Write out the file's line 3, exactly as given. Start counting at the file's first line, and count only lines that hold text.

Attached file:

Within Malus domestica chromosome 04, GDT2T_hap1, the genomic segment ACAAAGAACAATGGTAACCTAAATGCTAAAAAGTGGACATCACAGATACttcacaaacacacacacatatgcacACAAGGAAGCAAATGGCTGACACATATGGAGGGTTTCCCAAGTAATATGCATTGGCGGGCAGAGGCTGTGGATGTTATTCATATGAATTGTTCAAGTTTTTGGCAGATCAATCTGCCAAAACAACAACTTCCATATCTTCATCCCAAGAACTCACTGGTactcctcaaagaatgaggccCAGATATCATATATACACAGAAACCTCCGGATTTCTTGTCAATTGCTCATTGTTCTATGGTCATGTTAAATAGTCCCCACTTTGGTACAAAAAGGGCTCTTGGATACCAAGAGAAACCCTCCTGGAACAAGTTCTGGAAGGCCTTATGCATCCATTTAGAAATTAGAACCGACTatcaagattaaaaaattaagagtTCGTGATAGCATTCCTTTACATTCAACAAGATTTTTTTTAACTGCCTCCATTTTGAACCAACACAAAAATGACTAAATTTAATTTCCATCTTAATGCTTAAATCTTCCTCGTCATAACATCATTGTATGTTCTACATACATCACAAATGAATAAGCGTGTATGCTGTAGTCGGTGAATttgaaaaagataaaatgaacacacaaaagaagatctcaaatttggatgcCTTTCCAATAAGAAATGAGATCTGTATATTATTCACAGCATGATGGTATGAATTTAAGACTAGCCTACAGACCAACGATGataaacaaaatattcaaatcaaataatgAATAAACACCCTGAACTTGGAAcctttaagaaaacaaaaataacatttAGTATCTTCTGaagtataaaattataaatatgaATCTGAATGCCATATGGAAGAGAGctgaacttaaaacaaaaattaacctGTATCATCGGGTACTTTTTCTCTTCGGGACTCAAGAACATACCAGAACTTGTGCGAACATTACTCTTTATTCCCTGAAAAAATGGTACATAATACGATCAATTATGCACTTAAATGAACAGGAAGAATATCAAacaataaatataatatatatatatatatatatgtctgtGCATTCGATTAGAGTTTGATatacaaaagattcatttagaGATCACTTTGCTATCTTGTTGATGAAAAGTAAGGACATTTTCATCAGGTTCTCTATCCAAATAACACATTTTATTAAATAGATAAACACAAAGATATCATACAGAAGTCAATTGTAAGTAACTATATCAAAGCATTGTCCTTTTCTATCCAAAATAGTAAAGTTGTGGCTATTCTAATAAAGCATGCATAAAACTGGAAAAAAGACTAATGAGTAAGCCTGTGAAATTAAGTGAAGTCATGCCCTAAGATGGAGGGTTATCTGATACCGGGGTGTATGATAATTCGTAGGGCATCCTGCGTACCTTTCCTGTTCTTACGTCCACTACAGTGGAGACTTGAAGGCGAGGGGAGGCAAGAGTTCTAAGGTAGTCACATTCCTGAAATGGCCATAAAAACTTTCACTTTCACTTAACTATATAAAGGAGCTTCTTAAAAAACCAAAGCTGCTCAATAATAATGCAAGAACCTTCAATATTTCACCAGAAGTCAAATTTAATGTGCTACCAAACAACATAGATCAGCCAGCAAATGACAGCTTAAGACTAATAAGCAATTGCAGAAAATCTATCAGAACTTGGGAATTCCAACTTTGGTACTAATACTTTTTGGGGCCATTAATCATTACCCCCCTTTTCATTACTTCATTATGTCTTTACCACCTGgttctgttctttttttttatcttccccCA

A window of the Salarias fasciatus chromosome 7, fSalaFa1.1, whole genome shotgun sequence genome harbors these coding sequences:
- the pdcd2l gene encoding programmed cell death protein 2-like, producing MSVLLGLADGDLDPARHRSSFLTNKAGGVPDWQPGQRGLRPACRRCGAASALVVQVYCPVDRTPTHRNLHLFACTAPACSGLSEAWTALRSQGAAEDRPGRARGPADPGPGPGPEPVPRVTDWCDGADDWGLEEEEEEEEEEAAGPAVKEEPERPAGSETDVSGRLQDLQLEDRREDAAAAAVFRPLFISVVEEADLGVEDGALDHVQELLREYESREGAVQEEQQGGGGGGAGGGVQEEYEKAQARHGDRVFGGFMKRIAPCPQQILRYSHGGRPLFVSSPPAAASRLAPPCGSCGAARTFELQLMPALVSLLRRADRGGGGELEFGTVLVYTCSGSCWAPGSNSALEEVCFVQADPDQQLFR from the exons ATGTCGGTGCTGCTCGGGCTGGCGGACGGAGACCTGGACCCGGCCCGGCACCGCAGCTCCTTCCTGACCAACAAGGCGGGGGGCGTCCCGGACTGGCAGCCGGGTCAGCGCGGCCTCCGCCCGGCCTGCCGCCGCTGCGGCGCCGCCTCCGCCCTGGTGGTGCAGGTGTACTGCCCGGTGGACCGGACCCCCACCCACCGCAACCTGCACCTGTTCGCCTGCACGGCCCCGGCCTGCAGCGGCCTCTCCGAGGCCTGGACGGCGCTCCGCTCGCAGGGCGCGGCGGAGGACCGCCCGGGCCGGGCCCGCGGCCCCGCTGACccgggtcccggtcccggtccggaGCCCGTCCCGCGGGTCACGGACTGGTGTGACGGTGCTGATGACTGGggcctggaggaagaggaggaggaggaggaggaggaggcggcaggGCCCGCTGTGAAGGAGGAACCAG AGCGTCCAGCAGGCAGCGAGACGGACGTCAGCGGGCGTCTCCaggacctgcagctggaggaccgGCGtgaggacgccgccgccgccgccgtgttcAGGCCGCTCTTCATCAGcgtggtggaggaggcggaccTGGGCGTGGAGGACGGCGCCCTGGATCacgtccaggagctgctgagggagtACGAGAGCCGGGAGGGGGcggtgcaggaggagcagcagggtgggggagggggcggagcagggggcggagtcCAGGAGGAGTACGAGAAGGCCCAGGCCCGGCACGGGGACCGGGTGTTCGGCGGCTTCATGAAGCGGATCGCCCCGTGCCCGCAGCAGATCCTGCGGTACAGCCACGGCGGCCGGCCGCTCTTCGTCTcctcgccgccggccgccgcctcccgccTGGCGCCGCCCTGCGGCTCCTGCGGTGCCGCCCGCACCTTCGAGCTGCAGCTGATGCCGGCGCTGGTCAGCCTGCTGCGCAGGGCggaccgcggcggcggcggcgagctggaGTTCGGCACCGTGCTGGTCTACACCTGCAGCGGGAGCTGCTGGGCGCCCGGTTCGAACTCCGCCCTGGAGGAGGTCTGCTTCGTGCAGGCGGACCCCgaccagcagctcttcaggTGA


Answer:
- the pdcd2l gene encoding programmed cell death protein 2-like, producing MSVLLGLADGDLDPARHRSSFLTNKAGGVPDWQPGQRGLRPACRRCGAASALVVQVYCPVDRTPTHRNLHLFACTAPACSGLSEAWTALRSQGAAEDRPGRARGPADPGPGPGPEPVPRVTDWCDGADDWGLEEEEEEEEEEAAGPAVKEEPERPAGSETDVSGRLQDLQLEDRREDAAAAAVFRPLFISVVEEADLGVEDGALDHVQELLREYESREGAVQEEQQGGGGGGAGGGVQEEYEKAQARHGDRVFGGFMKRIAPCPQQILRYSHGGRPLFVSSPPAAASRLAPPCGSCGAARTFELQLMPALVSLLRRADRGGGGELEFGTVLVYTCSGSCWAPGSNSALEEVCFVQADPDQQLFR from the exons ATGTCGGTGCTGCTCGGGCTGGCGGACGGAGACCTGGACCCGGCCCGGCACCGCAGCTCCTTCCTGACCAACAAGGCGGGGGGCGTCCCGGACTGGCAGCCGGGTCAGCGCGGCCTCCGCCCGGCCTGCCGCCGCTGCGGCGCCGCCTCCGCCCTGGTGGTGCAGGTGTACTGCCCGGTGGACCGGACCCCCACCCACCGCAACCTGCACCTGTTCGCCTGCACGGCCCCGGCCTGCAGCGGCCTCTCCGAGGCCTGGACGGCGCTCCGCTCGCAGGGCGCGGCGGAGGACCGCCCGGGCCGGGCCCGCGGCCCCGCTGACccgggtcccggtcccggtccggaGCCCGTCCCGCGGGTCACGGACTGGTGTGACGGTGCTGATGACTGGggcctggaggaagaggaggaggaggaggaggaggaggcggcaggGCCCGCTGTGAAGGAGGAACCAG AGCGTCCAGCAGGCAGCGAGACGGACGTCAGCGGGCGTCTCCaggacctgcagctggaggaccgGCGtgaggacgccgccgccgccgccgtgttcAGGCCGCTCTTCATCAGcgtggtggaggaggcggaccTGGGCGTGGAGGACGGCGCCCTGGATCacgtccaggagctgctgagggagtACGAGAGCCGGGAGGGGGcggtgcaggaggagcagcagggtgggggagggggcggagcagggggcggagtcCAGGAGGAGTACGAGAAGGCCCAGGCCCGGCACGGGGACCGGGTGTTCGGCGGCTTCATGAAGCGGATCGCCCCGTGCCCGCAGCAGATCCTGCGGTACAGCCACGGCGGCCGGCCGCTCTTCGTCTcctcgccgccggccgccgcctcccgccTGGCGCCGCCCTGCGGCTCCTGCGGTGCCGCCCGCACCTTCGAGCTGCAGCTGATGCCGGCGCTGGTCAGCCTGCTGCGCAGGGCggaccgcggcggcggcggcgagctggaGTTCGGCACCGTGCTGGTCTACACCTGCAGCGGGAGCTGCTGGGCGCCCGGTTCGAACTCCGCCCTGGAGGAGGTCTGCTTCGTGCAGGCGGACCCCgaccagcagctcttcaggTGA